We’ve heard the term sex addiction in mainstream news, seen it in pop culture or Celebrity Rehab, and likely scoffed when a popular actor or athlete gets caught cheating and claims sex addiction as the reason- but is it legit?
Psychiatrists and Sexologists have varied opinions on sex addiction, or also known as hypersexuality, and many seem reluctant to acknowledging it as a clinical classification. In 2013, the DSM-5 (Diagnostic and Statistical Manual of Mental Disorders) was published and omitted the inclusion of sexual addiction as a legitimate mental disorder. Although Hypersexuality was a proposed addition to the manual, a lack of current research on the diagnostic criteria of compulsive sexuality saw it cut from the current edition.
Although not a psychiatrist, Brené Brown, Ph.D., LMSW is a research professor and has spent the past decade studying vulnerability, courage, worthiness, and shame. She says:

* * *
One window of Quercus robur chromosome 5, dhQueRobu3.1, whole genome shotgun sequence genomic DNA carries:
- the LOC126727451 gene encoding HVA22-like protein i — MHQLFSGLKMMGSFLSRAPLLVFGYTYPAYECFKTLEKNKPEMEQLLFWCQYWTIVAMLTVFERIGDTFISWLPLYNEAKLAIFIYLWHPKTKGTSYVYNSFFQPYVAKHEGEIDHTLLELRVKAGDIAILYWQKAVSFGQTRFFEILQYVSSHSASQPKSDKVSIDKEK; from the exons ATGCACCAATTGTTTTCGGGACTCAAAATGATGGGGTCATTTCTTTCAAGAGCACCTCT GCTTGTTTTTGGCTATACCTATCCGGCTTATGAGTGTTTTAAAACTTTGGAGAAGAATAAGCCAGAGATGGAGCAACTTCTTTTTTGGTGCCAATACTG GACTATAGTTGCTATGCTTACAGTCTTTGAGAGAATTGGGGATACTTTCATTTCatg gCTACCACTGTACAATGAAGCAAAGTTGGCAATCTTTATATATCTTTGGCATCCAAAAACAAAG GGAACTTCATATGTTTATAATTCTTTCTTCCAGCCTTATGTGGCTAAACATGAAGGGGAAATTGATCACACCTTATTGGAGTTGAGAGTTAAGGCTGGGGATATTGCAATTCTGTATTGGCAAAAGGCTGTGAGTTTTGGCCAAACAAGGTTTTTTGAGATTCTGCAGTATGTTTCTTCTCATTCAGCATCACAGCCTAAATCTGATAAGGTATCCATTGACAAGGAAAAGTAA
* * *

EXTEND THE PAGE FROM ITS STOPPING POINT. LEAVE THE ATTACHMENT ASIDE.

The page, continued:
“We numb shame, but you cannot selectively numb emotion. We try to numb fear, shame, grief; we say, I don’t want to feel this so I’m going have a beer. When we do that, we also numb happiness, joy, gratitude, and then feel miserable and looking for purpose and meaning, and it becomes a cycle. We need to ask, why and how do we numb?”
It’s a more empathetic approach rather than clinical, but speaks to the humanity of any kind of addiction, hypersexuality included. And perhaps this is where the problem arises when trying to categorize a behavioral addiction pathophysiology; the diagnostics simply do not exist yet.
Sex addiction has been a term since the mid-1970s, and yet there is still a noted amount of controversy surrounding it’s identification in a clinical setting. There have been debates over the definition and existence of sexual addiction for decades, and it looks to continue this way. So although the DSM may not officially recognize sex addiction as a mental disorder, it does not mean it does not exist.
Addiction manifests itself when a person lacks or cannot access the internal tools to process trauma or pain or conflict, and must turn to external sources. So the question is not why the addiction, but why the pain? What is that person trying not to feel? What are they trying to numb?